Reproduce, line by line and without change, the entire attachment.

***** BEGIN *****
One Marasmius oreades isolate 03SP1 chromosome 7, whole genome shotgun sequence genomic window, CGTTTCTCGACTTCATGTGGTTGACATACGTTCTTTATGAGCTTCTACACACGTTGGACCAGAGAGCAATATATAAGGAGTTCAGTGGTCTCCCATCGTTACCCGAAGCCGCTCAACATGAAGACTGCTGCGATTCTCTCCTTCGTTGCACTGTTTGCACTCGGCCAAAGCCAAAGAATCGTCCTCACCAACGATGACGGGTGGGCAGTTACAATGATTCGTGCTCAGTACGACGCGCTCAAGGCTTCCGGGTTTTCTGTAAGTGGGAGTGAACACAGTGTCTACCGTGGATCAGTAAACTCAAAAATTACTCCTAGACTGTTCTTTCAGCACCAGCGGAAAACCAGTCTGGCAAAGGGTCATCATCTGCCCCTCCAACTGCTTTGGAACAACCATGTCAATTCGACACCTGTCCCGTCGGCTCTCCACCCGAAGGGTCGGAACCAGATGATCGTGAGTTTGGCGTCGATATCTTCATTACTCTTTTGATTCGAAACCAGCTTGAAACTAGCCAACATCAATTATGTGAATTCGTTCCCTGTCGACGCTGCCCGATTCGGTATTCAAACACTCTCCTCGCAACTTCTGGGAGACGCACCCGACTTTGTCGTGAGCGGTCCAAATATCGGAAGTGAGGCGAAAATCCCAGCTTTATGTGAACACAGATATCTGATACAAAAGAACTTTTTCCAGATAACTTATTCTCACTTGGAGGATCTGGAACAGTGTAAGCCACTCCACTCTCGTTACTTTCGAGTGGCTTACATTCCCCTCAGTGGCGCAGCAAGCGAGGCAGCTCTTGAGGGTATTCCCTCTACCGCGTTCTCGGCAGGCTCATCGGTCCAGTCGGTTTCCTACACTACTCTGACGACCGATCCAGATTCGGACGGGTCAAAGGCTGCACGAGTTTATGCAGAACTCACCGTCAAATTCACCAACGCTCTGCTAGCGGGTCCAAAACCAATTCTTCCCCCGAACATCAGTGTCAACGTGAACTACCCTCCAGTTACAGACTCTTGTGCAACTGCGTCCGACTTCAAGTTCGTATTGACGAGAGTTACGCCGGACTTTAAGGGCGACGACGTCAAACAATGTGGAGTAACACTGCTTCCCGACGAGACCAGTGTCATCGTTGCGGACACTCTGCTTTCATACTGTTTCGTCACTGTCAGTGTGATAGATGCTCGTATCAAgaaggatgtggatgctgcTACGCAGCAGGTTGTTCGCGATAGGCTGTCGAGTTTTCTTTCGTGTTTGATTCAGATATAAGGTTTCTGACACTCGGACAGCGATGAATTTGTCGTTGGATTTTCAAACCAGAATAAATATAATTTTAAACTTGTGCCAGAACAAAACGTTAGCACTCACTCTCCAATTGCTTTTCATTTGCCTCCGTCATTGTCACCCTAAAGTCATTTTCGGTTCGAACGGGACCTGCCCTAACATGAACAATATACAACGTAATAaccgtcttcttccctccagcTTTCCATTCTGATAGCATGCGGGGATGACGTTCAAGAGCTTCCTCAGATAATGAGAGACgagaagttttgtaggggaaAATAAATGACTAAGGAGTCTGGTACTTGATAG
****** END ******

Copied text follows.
One Marasmius oreades isolate 03SP1 chromosome 7, whole genome shotgun sequence genomic window, CGTTTCTCGACTTCATGTGGTTGACATACGTTCTTTATGAGCTTCTACACACGTTGGACCAGAGAGCAATATATAAGGAGTTCAGTGGTCTCCCATCGTTACCCGAAGCCGCTCAACATGAAGACTGCTGCGATTCTCTCCTTCGTTGCACTGTTTGCACTCGGCCAAAGCCAAAGAATCGTCCTCACCAACGATGACGGGTGGGCAGTTACAATGATTCGTGCTCAGTACGACGCGCTCAAGGCTTCCGGGTTTTCTGTAAGTGGGAGTGAACACAGTGTCTACCGTGGATCAGTAAACTCAAAAATTACTCCTAGACTGTTCTTTCAGCACCAGCGGAAAACCAGTCTGGCAAAGGGTCATCATCTGCCCCTCCAACTGCTTTGGAACAACCATGTCAATTCGACACCTGTCCCGTCGGCTCTCCACCCGAAGGGTCGGAACCAGATGATCGTGAGTTTGGCGTCGATATCTTCATTACTCTTTTGATTCGAAACCAGCTTGAAACTAGCCAACATCAATTATGTGAATTCGTTCCCTGTCGACGCTGCCCGATTCGGTATTCAAACACTCTCCTCGCAACTTCTGGGAGACGCACCCGACTTTGTCGTGAGCGGTCCAAATATCGGAAGTGAGGCGAAAATCCCAGCTTTATGTGAACACAGATATCTGATACAAAAGAACTTTTTCCAGATAACTTATTCTCACTTGGAGGATCTGGAACAGTGTAAGCCACTCCACTCTCGTTACTTTCGAGTGGCTTACATTCCCCTCAGTGGCGCAGCAAGCGAGGCAGCTCTTGAGGGTATTCCCTCTACCGCGTTCTCGGCAGGCTCATCGGTCCAGTCGGTTTCCTACACTACTCTGACGACCGATCCAGATTCGGACGGGTCAAAGGCTGCACGAGTTTATGCAGAACTCACCGTCAAATTCACCAACGCTCTGCTAGCGGGTCCAAAACCAATTCTTCCCCCGAACATCAGTGTCAACGTGAACTACCCTCCAGTTACAGACTCTTGTGCAACTGCGTCCGACTTCAAGTTCGTATTGACGAGAGTTACGCCGGACTTTAAGGGCGACGACGTCAAACAATGTGGAGTAACACTGCTTCCCGACGAGACCAGTGTCATCGTTGCGGACACTCTGCTTTCATACTGTTTCGTCACTGTCAGTGTGATAGATGCTCGTATCAAgaaggatgtggatgctgcTACGCAGCAGGTTGTTCGCGATAGGCTGTCGAGTTTTCTTTCGTGTTTGATTCAGATATAAGGTTTCTGACACTCGGACAGCGATGAATTTGTCGTTGGATTTTCAAACCAGAATAAATATAATTTTAAACTTGTGCCAGAACAAAACGTTAGCACTCACTCTCCAATTGCTTTTCATTTGCCTCCGTCATTGTCACCCTAAAGTCATTTTCGGTTCGAACGGGACCTGCCCTAACATGAACAATATACAACGTAATAaccgtcttcttccctccagcTTTCCATTCTGATAGCATGCGGGGATGACGTTCAAGAGCTTCCTCAGATAATGAGAGACgagaagttttgtaggggaaAATAAATGACTAAGGAGTCTGGTACTTGATAG